So you’re too busy to go to every social site you’re on? Well, autoposting is the answer — post once, and share without having to lift another finger. You can make this happen by using a social site’s applications, or with third-party applications that help you manage your social activities across one or several sites.
Social Network Applications
Many social networks offer their own apps for either pulling in or sharing content. For example, connect your blog to Facebook with Networked Blogs. Want to share Facebook posts with Twitter, use: facebook.com/twitter. Or use the Selective Tweets app to share only the posts you choose.
Be careful when connecting sites, however. You may run into a mirroring effect where you’ll create duplicate — and annoying — posts. For example, choose only one direction when going from Facebook to Twitter or visa versa.
Facebook doesn’t make it easy to find apps. You’ll need to research the ones you want, go to their Facebook pages, then add them from there. And when selecting apps, make sure you understand where the autoposts will end up — whether that’s on your personal or business pages.
These days, many companies are creating tools that are making socializing easier. For Tweeting, use third-party applications like, HootSuite, TweetDeck and SocialOomph. Their feature the ability to manage multiple profiles, schedule messages and tweets, monitor mentions and analyze traffic.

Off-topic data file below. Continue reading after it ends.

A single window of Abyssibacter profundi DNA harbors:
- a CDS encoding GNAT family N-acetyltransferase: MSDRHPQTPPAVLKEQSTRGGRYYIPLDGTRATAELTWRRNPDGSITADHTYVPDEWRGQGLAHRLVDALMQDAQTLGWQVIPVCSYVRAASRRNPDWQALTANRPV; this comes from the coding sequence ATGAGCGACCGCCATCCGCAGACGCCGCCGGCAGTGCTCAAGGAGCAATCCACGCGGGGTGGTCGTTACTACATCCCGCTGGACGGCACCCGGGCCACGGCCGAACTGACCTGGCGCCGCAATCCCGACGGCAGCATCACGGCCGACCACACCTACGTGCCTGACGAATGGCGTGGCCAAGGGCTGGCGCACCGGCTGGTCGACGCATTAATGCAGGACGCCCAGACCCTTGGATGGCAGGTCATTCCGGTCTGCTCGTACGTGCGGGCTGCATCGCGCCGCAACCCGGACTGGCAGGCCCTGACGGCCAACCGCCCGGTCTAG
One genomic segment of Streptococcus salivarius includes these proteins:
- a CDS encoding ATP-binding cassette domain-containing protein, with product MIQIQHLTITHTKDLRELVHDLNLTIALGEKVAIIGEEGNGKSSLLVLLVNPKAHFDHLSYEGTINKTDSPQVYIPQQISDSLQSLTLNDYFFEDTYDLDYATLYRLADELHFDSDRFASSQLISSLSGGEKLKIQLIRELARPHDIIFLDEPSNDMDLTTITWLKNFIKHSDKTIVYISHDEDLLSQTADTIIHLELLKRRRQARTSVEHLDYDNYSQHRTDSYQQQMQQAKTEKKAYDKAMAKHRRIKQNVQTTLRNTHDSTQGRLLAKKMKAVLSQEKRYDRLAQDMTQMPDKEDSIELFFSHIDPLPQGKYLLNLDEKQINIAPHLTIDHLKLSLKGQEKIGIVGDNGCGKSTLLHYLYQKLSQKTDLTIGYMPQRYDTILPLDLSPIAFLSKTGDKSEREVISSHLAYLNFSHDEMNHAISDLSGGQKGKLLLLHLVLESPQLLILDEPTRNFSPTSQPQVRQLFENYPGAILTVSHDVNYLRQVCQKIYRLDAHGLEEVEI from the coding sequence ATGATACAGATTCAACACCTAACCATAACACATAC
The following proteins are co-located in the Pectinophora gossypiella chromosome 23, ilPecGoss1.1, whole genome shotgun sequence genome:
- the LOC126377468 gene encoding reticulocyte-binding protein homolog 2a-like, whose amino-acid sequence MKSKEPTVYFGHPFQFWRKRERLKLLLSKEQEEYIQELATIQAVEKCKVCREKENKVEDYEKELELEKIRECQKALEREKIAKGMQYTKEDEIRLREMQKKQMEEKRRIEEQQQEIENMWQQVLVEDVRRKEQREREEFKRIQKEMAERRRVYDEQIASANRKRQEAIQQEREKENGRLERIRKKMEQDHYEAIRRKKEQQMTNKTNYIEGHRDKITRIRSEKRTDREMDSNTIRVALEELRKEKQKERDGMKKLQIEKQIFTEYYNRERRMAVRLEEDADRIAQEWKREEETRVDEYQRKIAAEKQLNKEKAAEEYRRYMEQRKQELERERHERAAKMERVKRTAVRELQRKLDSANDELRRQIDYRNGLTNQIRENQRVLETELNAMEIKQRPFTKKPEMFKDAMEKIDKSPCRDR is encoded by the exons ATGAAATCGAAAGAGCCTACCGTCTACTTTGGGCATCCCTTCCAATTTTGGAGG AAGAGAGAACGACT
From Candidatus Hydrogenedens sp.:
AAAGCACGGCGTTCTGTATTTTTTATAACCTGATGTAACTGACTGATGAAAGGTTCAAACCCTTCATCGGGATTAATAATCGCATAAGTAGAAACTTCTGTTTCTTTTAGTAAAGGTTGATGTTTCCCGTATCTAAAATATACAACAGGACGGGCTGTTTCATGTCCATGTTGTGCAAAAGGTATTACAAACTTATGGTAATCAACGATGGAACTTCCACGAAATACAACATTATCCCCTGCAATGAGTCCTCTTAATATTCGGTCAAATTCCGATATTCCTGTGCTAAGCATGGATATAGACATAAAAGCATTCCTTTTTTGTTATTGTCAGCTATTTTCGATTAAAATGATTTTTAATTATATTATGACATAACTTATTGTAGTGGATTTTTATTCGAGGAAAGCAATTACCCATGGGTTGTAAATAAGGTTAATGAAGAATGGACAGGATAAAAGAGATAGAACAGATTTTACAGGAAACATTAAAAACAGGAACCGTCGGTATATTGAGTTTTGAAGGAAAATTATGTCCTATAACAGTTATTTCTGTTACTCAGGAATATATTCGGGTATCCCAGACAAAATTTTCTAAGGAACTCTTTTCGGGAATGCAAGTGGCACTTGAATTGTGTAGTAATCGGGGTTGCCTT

For business owners, there’s Sendible. Its features are similar, but you can manage many social media channels at once, staring at $29.99/month for up to 30 services. For more sophisticated palates, there’s SproutSocial for $39/month and Vitrue, which starts at $300/month.
Ping.fm is a free site that lets you post updates from anywhere to several social networks at once including Twitter, Tumblr, Facebook, LinkedIn, MySpace, Bebo, Blogger and more.
Need a simpler way to connect? Use the hastags #in or #li to selectively share Tweets with your LinkedIn status. Or use #fb for Facebook.
Business Users Take Note
According to a study by Applum in September 2011, automated messages to Facebook receive an average of 70% fewer likes and comments per fan. This is happening because Facebook is reducing the prominence of these posts and collapsing updates from the same applications. Likes and comments increase a post’s prominence in the news feed — which drive more impressions and clicks — so use manual posting if possible.
Remember Who You’re Talking To
If you decide to share your posts among different sites, be sure that what you write in one is appropriate for the other. In other words, share that joke on your Facebook personal page and it could end up on that business site you’re linking to. Awk–ward! Plus, consider the format. A longer post on Facebook will be truncated to 140 characters on Twitter.
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